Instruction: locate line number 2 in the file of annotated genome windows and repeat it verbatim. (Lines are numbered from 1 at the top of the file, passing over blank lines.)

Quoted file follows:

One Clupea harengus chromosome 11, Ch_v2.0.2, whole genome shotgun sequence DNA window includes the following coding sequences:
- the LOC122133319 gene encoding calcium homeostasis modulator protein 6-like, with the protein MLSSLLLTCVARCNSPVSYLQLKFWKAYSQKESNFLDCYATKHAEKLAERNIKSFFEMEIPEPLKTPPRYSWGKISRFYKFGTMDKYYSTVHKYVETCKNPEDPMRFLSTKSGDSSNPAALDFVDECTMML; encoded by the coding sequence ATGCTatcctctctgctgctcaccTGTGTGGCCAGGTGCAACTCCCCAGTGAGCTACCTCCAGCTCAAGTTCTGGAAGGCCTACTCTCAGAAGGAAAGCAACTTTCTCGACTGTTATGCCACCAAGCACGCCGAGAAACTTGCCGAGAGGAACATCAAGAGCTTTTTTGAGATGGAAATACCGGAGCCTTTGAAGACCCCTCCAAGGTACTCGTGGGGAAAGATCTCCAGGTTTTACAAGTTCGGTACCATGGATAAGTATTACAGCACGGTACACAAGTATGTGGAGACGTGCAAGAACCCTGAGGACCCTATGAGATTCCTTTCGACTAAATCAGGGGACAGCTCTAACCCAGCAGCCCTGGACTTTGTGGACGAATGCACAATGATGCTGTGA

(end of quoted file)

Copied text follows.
- the LOC122133319 gene encoding calcium homeostasis modulator protein 6-like, with the protein MLSSLLLTCVARCNSPVSYLQLKFWKAYSQKESNFLDCYATKHAEKLAERNIKSFFEMEIPEPLKTPPRYSWGKISRFYKFGTMDKYYSTVHKYVETCKNPEDPMRFLSTKSGDSSNPAALDFVDECTMML; encoded by the coding sequence ATGCTatcctctctgctgctcaccTGTGTGGCCAGGTGCAACTCCCCAGTGAGCTACCTCCAGCTCAAGTTCTGGAAGGCCTACTCTCAGAAGGAAAGCAACTTTCTCGACTGTTATGCCACCAAGCACGCCGAGAAACTTGCCGAGAGGAACATCAAGAGCTTTTTTGAGATGGAAATACCGGAGCCTTTGAAGACCCCTCCAAGGTACTCGTGGGGAAAGATCTCCAGGTTTTACAAGTTCGGTACCATGGATAAGTATTACAGCACGGTACACAAGTATGTGGAGACGTGCAAGAACCCTGAGGACCCTATGAGATTCCTTTCGACTAAATCAGGGGACAGCTCTAACCCAGCAGCCCTGGACTTTGTGGACGAATGCACAATGATGCTGTGA